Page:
At that time I was the director of an adult literacy program and Fred was attending computer school. He had also convinced me to get a computer for our literacy program so he could teach my students about computers. Our office was in the basement of the County Library which was on the same property as the County Jail. One day Fred was leaving my office in the evening after backing up the computer when he was accosted by a policeman. He stopped Fred and asked, “Where do you belong?”
“I belong right here. I work at the literacy center,” Fred politely responded.
The cop looked skeptical. “You know how to use a computer????? he said. Fred said, “Yes,” and started walking again. The cop reluctantly let him go.
Eventually we moved, mobile home and all, to a small town in West Michigan. It was a return to my home town, but Fred had never lived outside of the Flint/Saginaw area, and he was pretty worried. I now understood the issues we were facing, but I couldn’t wait to take him to the church I had attended before moving to the Flint area. We were just leaving the service, when a woman came up to him and said, “You must attend the seminary in town, right? Fred looked at me, puzzled. (I learned later that he didn’t even know what a seminary was.)
Finally, he said, “No.” Then the woman said, “Well, you must be from Africa. Why are you at our church if you aren’t attending the seminary?” We just looked at each other and were spared from answering by a friendly greeting from an older man. He welcomed us and then said to Fred, “We have a second service. Lots of people from the neighborhood come. I’m sure you would be more comfortable there.”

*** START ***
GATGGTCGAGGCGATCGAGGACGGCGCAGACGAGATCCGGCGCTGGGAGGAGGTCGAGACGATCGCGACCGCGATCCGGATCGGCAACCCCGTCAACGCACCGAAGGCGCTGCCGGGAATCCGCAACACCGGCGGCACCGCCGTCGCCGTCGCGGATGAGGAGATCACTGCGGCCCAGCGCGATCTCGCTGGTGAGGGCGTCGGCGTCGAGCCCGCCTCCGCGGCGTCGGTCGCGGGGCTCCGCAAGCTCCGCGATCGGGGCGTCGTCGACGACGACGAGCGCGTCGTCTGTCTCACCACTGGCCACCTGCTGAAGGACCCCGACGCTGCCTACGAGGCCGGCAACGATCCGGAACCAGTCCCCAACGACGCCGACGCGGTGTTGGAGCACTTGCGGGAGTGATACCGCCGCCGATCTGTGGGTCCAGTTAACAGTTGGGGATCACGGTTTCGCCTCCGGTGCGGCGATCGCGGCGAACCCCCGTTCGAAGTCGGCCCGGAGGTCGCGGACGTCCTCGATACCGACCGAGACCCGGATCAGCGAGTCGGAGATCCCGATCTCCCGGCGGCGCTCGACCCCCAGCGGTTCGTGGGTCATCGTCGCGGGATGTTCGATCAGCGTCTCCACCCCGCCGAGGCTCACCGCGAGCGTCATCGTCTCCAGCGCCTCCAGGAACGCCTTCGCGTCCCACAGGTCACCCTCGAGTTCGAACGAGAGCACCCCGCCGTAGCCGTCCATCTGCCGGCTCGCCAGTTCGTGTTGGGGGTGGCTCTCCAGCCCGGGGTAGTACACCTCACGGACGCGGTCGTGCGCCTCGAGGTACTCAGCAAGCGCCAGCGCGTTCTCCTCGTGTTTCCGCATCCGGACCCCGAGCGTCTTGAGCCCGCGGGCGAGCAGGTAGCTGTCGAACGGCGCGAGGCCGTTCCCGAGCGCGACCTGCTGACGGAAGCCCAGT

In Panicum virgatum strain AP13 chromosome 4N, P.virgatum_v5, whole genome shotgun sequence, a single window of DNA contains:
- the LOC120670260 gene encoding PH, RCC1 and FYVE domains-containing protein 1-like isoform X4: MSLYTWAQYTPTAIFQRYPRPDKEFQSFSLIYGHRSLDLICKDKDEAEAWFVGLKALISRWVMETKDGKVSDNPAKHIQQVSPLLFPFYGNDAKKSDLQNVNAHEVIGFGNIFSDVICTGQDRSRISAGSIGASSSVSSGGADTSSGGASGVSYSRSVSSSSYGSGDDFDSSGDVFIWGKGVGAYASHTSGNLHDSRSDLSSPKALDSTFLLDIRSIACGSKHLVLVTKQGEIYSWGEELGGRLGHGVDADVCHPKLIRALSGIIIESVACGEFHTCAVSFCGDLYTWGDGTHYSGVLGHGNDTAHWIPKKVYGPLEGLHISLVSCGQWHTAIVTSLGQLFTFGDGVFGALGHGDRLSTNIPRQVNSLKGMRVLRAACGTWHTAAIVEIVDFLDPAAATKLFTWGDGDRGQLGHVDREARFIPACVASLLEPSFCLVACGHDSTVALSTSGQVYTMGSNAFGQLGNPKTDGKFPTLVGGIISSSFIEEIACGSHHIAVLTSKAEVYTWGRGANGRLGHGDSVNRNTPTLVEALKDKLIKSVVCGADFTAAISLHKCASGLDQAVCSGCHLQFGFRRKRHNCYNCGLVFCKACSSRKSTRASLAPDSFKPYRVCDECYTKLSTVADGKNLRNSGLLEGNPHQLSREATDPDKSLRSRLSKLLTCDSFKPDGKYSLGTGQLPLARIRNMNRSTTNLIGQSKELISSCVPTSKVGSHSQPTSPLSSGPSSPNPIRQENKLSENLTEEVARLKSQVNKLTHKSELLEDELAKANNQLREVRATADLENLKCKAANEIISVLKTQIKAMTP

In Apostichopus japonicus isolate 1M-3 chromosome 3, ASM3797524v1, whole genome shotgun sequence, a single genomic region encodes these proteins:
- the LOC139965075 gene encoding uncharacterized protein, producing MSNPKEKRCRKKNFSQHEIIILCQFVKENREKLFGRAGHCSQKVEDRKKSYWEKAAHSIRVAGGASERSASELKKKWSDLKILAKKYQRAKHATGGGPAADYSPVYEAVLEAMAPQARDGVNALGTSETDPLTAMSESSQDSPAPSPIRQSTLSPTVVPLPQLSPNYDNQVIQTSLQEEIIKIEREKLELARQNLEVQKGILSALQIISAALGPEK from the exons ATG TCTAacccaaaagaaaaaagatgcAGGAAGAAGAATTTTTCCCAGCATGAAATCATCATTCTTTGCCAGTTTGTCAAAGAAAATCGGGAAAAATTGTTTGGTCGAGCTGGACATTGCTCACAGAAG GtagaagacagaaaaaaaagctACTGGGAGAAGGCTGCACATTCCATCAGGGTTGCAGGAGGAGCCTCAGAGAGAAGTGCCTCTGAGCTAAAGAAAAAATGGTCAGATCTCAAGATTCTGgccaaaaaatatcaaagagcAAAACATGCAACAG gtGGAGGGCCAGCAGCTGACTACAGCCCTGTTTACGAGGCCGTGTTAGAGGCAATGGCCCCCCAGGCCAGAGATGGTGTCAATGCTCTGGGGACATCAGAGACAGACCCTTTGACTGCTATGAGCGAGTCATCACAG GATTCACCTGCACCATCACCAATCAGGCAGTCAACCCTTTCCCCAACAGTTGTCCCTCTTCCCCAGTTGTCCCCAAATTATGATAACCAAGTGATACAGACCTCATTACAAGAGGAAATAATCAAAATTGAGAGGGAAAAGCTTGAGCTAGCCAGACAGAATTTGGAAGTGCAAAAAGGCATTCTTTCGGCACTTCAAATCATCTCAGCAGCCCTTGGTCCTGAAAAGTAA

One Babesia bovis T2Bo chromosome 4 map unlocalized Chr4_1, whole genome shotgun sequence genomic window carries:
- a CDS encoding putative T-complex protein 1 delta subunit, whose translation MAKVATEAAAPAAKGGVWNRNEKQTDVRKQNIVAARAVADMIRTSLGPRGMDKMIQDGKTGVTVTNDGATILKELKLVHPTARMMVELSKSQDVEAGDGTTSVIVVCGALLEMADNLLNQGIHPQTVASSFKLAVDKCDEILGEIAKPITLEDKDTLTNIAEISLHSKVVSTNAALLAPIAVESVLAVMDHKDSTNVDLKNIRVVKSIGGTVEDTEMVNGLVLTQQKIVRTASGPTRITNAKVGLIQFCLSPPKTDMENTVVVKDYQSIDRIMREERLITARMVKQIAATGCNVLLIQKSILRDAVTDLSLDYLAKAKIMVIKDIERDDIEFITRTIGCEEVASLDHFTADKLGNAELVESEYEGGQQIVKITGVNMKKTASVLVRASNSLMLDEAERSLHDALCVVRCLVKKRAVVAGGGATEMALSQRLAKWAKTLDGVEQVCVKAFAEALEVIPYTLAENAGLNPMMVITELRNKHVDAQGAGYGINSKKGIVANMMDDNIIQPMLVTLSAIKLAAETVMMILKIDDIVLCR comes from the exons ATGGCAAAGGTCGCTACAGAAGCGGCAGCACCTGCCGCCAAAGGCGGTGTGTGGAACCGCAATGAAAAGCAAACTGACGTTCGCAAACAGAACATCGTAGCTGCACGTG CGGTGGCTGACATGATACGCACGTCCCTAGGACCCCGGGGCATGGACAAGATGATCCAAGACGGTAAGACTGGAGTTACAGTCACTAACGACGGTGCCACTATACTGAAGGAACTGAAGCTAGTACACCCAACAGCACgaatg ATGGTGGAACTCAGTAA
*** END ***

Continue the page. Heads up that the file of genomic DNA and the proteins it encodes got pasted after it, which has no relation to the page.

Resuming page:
Fred looked at me. Then he said, “I attend the first service with my wife. I like that one.” The man’s jaw dropped. “You two are married!?” he asked. His wife pulled his arm and they quickly walked away. Fred did not return to church.
He did, however, join a church group on a mission trip to South Africa. He had been told that one task was to build a computer lab, and, since he was now a computer network administrator, he was excited to work on that project. However, when the group arrived in South Africa, he was told that a high school senior who knew about computers would work on the computer lab and that Fred was to join the work of building coffins. He told the project manager that he worked on computer projects everyday, but knew nothing about building. That made no difference. On the day before the group was to return home, Fred learned that the high school senior did not know how to finish the project. Did Fred really know enough to help? He said he did and he would. He stayed up all night to finish the task, almost missing the plane home, but never was thanked for his contribution.
Our life together was difficult and challenging, but the rewards were great. Although, like Tony and Maria, the mismatched couple in West Side story, we never found the “someday” or the “some place” or the “sometime” when life together was easy and uncomplicated, we learned a lot about each other and our respective cultures and loved our way through life in a world that would rather not even look at us, let alone help us find our place together. I pray that the mixed race marriages of today have an easier time.